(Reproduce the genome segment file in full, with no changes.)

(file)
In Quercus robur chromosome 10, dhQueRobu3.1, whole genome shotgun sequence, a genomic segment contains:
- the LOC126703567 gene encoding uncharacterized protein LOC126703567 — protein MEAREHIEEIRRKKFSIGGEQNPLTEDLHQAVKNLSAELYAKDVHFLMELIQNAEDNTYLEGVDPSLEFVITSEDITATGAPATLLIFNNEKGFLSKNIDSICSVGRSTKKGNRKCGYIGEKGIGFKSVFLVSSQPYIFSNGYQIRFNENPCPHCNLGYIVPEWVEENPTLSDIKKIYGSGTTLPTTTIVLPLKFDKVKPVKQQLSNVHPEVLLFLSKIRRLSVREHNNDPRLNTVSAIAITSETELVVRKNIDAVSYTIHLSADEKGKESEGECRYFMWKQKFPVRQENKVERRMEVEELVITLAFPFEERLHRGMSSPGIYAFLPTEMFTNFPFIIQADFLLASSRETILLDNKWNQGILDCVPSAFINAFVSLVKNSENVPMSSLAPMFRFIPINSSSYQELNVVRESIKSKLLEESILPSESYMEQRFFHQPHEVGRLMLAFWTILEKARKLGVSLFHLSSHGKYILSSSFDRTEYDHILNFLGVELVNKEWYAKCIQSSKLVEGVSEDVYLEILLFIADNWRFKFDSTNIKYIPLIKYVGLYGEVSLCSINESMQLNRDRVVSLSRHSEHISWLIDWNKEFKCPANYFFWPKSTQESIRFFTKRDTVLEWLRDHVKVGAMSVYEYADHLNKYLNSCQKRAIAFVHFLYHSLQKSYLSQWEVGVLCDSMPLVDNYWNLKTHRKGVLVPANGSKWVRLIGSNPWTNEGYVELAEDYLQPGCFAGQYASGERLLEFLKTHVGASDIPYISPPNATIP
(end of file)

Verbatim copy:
In Quercus robur chromosome 10, dhQueRobu3.1, whole genome shotgun sequence, a genomic segment contains:
- the LOC126703567 gene encoding uncharacterized protein LOC126703567 — protein MEAREHIEEIRRKKFSIGGEQNPLTEDLHQAVKNLSAELYAKDVHFLMELIQNAEDNTYLEGVDPSLEFVITSEDITATGAPATLLIFNNEKGFLSKNIDSICSVGRSTKKGNRKCGYIGEKGIGFKSVFLVSSQPYIFSNGYQIRFNENPCPHCNLGYIVPEWVEENPTLSDIKKIYGSGTTLPTTTIVLPLKFDKVKPVKQQLSNVHPEVLLFLSKIRRLSVREHNNDPRLNTVSAIAITSETELVVRKNIDAVSYTIHLSADEKGKESEGECRYFMWKQKFPVRQENKVERRMEVEELVITLAFPFEERLHRGMSSPGIYAFLPTEMFTNFPFIIQADFLLASSRETILLDNKWNQGILDCVPSAFINAFVSLVKNSENVPMSSLAPMFRFIPINSSSYQELNVVRESIKSKLLEESILPSESYMEQRFFHQPHEVGRLMLAFWTILEKARKLGVSLFHLSSHGKYILSSSFDRTEYDHILNFLGVELVNKEWYAKCIQSSKLVEGVSEDVYLEILLFIADNWRFKFDSTNIKYIPLIKYVGLYGEVSLCSINESMQLNRDRVVSLSRHSEHISWLIDWNKEFKCPANYFFWPKSTQESIRFFTKRDTVLEWLRDHVKVGAMSVYEYADHLNKYLNSCQKRAIAFVHFLYHSLQKSYLSQWEVGVLCDSMPLVDNYWNLKTHRKGVLVPANGSKWVRLIGSNPWTNEGYVELAEDYLQPGCFAGQYASGERLLEFLKTHVGASDIPYISPPNATIP